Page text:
oxidized in a similar manner as at the glutamate sensor, producing an amperometric signal. For both in vitro and electrically evoked release in vivo, the applied potential was set to values indicated by the manufacturers of each sensor (+0.5 and +0.6 V for adenosine and glutamate, respectively). In Vitro Testing of the WINCS-Based FPA Analysis of Electromagnetic Interference To evaluate the susceptibility of WINCS-based FPA recordings to electromagnetic interference, measurements were collected by the WINCS and compared with those obtained simultaneously with

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Thomas C. Chen, Gina R. Napolitano, Frank Adell, Axel H. Schönthal and Yehoshua Shachar

higher risk of occlusion. However, this inflow lumen features a port where external saline can be injected to unplug the catheter, thereby greatly reducing the risk of catheter occlusion. Potential pump failure may result from malfunctions in the communication, fluid path, and control components, or the catheter. A communication malfunction may result from a number of causes, such as electromagnetic interference, failure of the wireless Internet connection, disconnected antenna, or the device being out of range, which could cause cessation of communication or reduced

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Christoph J. Griessenauer, Su-Youne Chang, Susannah J. Tye, Christopher J. Kimble, Kevin E. Bennet, Paul A. Garris and Kendall H. Lee

-to-digital conversion of the recorded signal near the point of acquisition, combined with digital telemetry, enhances signal quality and provides enhanced immunity to electromagnetic interference. This capability for WINCS to support chemical measurements outside the faraday cage, which is typically required by conventional hard-wired devices to block ambient noise, makes this device functional in an operating room setting. 2 , 7 The WINCS can also transmit data to a remotely located base station, so, coupled with its small size, it does not contribute to crowding in the busy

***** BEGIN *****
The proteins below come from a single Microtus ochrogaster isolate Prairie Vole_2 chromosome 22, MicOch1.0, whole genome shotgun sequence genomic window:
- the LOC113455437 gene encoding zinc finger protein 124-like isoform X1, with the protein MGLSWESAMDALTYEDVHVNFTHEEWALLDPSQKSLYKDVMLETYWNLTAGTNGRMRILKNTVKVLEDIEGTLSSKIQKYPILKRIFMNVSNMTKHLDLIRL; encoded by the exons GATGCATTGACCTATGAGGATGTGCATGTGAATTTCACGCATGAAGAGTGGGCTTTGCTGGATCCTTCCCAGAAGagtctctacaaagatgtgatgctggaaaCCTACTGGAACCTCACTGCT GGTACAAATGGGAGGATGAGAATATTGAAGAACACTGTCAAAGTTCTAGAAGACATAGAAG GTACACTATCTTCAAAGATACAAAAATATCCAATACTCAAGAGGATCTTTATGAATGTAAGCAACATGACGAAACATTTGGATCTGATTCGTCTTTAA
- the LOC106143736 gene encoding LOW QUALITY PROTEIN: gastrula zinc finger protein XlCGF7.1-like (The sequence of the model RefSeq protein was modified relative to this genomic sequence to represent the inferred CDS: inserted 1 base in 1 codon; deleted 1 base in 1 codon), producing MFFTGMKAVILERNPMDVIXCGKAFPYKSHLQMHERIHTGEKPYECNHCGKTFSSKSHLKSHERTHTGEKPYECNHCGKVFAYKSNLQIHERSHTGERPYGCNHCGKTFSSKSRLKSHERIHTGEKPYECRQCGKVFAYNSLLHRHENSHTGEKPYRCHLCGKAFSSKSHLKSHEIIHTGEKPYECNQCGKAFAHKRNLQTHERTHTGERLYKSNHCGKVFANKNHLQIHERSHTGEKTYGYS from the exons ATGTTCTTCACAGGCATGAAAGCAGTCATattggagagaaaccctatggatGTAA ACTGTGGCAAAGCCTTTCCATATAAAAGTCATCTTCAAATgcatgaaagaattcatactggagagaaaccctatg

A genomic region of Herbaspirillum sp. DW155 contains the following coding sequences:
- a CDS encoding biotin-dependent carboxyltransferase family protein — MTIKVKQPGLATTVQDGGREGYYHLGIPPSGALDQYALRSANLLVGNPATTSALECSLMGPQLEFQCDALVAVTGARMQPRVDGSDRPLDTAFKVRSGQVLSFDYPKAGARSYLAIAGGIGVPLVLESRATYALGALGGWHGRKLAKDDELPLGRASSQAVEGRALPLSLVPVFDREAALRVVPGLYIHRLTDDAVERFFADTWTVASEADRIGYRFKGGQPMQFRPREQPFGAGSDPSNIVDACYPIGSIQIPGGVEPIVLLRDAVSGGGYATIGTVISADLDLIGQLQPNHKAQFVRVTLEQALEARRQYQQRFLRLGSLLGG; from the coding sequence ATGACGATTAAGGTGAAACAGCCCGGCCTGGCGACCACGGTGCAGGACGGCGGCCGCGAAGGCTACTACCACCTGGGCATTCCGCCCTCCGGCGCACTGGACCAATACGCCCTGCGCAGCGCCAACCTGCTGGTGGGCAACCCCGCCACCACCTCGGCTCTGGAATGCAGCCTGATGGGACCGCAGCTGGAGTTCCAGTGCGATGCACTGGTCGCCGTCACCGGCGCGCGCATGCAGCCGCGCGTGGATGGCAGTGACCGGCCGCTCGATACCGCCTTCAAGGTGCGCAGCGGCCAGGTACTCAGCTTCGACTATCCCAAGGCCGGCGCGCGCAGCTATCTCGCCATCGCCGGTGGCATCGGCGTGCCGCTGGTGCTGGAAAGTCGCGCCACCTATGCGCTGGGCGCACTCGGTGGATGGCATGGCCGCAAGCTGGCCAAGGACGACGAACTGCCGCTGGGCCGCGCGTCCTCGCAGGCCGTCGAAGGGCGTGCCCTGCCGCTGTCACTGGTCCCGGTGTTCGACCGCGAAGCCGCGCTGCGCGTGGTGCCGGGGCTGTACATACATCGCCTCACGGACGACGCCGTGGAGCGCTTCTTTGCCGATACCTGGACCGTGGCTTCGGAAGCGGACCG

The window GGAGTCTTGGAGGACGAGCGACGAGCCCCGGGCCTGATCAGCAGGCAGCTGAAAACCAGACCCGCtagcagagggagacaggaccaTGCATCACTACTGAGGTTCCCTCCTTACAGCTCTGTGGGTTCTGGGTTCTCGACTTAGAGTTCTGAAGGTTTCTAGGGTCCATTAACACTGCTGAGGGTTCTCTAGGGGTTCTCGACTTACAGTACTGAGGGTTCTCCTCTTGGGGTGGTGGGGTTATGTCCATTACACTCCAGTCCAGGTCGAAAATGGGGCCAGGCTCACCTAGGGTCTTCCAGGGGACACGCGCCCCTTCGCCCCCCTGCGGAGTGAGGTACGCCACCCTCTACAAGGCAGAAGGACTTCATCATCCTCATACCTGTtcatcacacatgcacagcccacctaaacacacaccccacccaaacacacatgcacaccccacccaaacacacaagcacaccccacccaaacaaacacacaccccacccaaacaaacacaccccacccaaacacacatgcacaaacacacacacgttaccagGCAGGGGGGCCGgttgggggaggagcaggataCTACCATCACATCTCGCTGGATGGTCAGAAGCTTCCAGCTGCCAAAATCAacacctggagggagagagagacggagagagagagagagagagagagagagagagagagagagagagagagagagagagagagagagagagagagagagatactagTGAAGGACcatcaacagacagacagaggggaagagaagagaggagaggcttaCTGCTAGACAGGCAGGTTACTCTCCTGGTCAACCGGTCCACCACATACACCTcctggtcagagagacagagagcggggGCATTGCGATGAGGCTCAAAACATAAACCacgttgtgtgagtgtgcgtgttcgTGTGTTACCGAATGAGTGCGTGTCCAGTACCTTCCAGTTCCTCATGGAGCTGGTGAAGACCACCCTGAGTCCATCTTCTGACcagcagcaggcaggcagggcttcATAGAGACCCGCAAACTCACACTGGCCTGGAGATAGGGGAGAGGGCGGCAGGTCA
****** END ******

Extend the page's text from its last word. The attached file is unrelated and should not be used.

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Michael Karsy, Hussam Abou-Al-Shaar, Christian A. Bowers and Richard H. Schmidt

catheter placement was performed with the aid of stereotactic guidance, with initial cases using AxiEM (Medtronic) navigation and later cases using the Stealth system with optical tracking PCI probe (Medtronic) and rigid head fixation. Initial cases with AxiEM were found to have suboptimal accuracy because of excessive electromagnetic interference from metallic components in the operative field, including the head holder and retractors. Separate right- and left-sided trajectories were planned from approximately Kocher’s point (1 cm anterior to the coronal suture in the

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Daniel R. Kramer, Casey H. Halpern, Dana L. Buonacore, Kathryn R. McGill, Howard I. Hurtig, Jurg L. Jaggi and Gordon H. Baltuch

planned trajectory, microelectrode recordings should commence. It is important to ensure that the microelectrode lead does not abut the dural edges, as any such migrational force can compromise targeting. The ground electrode attaches to the guide cannula, while the recording electrode attaches to the distal tip of the microelectrode. Turn off all the lights, suction device, electronic operating table, Bovie, and any other unnecessary forms of electromagnetic interference. Using the microdrive, slowly guide the microelectrode to the target depth. Take intermittent